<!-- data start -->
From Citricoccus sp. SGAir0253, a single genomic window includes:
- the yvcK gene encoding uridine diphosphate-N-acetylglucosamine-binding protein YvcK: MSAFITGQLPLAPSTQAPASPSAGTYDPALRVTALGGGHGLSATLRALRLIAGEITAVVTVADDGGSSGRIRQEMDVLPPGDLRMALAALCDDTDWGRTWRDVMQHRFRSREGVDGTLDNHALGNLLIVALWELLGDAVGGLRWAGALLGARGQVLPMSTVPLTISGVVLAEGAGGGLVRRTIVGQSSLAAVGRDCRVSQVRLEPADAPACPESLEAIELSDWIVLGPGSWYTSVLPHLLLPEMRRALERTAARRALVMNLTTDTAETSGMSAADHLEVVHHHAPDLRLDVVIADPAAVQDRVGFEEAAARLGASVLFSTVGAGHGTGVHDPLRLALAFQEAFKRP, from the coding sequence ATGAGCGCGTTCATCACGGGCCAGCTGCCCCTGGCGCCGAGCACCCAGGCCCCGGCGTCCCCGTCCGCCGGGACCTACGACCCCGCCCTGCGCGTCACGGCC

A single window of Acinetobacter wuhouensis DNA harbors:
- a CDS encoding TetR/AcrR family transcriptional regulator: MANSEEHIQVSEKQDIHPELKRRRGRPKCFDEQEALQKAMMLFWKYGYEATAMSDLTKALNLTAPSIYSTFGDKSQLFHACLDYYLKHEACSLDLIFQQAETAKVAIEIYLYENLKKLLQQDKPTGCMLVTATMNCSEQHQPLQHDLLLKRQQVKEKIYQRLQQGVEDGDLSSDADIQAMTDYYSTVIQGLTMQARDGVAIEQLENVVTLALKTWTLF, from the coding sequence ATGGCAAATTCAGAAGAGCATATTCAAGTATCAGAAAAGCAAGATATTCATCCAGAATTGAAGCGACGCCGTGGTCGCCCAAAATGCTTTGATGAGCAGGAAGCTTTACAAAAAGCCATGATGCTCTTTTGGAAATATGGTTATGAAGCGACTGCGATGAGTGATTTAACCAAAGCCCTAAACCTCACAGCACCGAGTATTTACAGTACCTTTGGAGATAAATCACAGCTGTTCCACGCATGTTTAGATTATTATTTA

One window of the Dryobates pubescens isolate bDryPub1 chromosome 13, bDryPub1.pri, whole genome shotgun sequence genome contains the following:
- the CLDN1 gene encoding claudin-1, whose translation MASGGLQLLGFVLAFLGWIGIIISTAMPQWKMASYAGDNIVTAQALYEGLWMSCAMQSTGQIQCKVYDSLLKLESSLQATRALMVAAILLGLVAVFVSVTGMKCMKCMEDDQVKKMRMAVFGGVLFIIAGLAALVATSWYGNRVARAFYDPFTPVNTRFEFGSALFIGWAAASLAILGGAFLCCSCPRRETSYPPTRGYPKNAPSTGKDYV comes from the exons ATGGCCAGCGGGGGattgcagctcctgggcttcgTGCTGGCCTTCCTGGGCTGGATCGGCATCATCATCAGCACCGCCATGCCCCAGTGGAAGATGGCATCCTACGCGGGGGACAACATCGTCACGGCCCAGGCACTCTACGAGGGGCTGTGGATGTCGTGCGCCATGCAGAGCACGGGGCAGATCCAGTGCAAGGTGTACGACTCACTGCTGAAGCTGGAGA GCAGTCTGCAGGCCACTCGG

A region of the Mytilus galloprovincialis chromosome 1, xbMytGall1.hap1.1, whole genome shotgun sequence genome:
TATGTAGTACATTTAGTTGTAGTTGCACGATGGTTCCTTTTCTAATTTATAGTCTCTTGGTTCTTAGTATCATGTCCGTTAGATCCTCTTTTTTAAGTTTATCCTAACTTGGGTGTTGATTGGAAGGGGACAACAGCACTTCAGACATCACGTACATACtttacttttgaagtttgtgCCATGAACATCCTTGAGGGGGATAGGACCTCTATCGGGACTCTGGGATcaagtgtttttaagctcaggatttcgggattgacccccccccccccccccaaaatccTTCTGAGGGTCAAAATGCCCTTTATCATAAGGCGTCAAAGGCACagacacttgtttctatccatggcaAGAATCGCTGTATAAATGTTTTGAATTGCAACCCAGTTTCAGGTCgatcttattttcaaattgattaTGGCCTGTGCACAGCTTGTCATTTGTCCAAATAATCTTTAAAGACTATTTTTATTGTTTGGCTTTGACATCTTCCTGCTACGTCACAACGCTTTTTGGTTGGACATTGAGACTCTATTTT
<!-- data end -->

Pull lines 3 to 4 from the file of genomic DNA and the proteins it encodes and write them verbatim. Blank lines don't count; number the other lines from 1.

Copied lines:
A single window of Acinetobacter wuhouensis DNA harbors:
- a CDS encoding TetR/AcrR family transcriptional regulator: MANSEEHIQVSEKQDIHPELKRRRGRPKCFDEQEALQKAMMLFWKYGYEATAMSDLTKALNLTAPSIYSTFGDKSQLFHACLDYYLKHEACSLDLIFQQAETAKVAIEIYLYENLKKLLQQDKPTGCMLVTATMNCSEQHQPLQHDLLLKRQQVKEKIYQRLQQGVEDGDLSSDADIQAMTDYYSTVIQGLTMQARDGVAIEQLENVVTLALKTWTLF, from the coding sequence ATGGCAAATTCAGAAGAGCATATTCAAGTATCAGAAAAGCAAGATATTCATCCAGAATTGAAGCGACGCCGTGGTCGCCCAAAATGCTTTGATGAGCAGGAAGCTTTACAAAAAGCCATGATGCTCTTTTGGAAATATGGTTATGAAGCGACTGCGATGAGTGATTTAACCAAAGCCCTAAACCTCACAGCACCGAGTATTTACAGTACCTTTGGAGATAAATCACAGCTGTTCCACGCATGTTTAGATTATTATTTA